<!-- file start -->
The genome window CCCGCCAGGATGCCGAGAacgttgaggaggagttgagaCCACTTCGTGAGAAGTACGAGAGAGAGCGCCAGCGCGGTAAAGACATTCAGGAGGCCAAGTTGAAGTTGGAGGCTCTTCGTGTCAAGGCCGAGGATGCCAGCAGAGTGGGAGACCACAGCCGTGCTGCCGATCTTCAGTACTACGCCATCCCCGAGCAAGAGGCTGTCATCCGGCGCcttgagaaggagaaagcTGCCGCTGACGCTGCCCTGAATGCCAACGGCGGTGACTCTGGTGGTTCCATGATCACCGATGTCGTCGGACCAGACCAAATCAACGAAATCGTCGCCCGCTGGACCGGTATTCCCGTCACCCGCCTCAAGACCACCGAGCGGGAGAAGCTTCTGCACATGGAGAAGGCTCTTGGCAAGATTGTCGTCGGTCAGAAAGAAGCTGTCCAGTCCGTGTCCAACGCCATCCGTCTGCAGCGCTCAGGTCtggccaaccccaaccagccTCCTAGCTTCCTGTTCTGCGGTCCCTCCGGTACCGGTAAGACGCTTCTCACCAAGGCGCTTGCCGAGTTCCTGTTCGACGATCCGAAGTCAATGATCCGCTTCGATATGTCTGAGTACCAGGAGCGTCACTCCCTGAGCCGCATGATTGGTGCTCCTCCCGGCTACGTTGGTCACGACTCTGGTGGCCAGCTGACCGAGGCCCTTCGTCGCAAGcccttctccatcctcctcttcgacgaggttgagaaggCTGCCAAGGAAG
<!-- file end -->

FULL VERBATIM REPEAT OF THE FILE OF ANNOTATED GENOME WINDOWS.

The genome window CCCGCCAGGATGCCGAGAacgttgaggaggagttgagaCCACTTCGTGAGAAGTACGAGAGAGAGCGCCAGCGCGGTAAAGACATTCAGGAGGCCAAGTTGAAGTTGGAGGCTCTTCGTGTCAAGGCCGAGGATGCCAGCAGAGTGGGAGACCACAGCCGTGCTGCCGATCTTCAGTACTACGCCATCCCCGAGCAAGAGGCTGTCATCCGGCGCcttgagaaggagaaagcTGCCGCTGACGCTGCCCTGAATGCCAACGGCGGTGACTCTGGTGGTTCCATGATCACCGATGTCGTCGGACCAGACCAAATCAACGAAATCGTCGCCCGCTGGACCGGTATTCCCGTCACCCGCCTCAAGACCACCGAGCGGGAGAAGCTTCTGCACATGGAGAAGGCTCTTGGCAAGATTGTCGTCGGTCAGAAAGAAGCTGTCCAGTCCGTGTCCAACGCCATCCGTCTGCAGCGCTCAGGTCtggccaaccccaaccagccTCCTAGCTTCCTGTTCTGCGGTCCCTCCGGTACCGGTAAGACGCTTCTCACCAAGGCGCTTGCCGAGTTCCTGTTCGACGATCCGAAGTCAATGATCCGCTTCGATATGTCTGAGTACCAGGAGCGTCACTCCCTGAGCCGCATGATTGGTGCTCCTCCCGGCTACGTTGGTCACGACTCTGGTGGCCAGCTGACCGAGGCCCTTCGTCGCAAGcccttctccatcctcctcttcgacgaggttgagaaggCTGCCAAGGAAG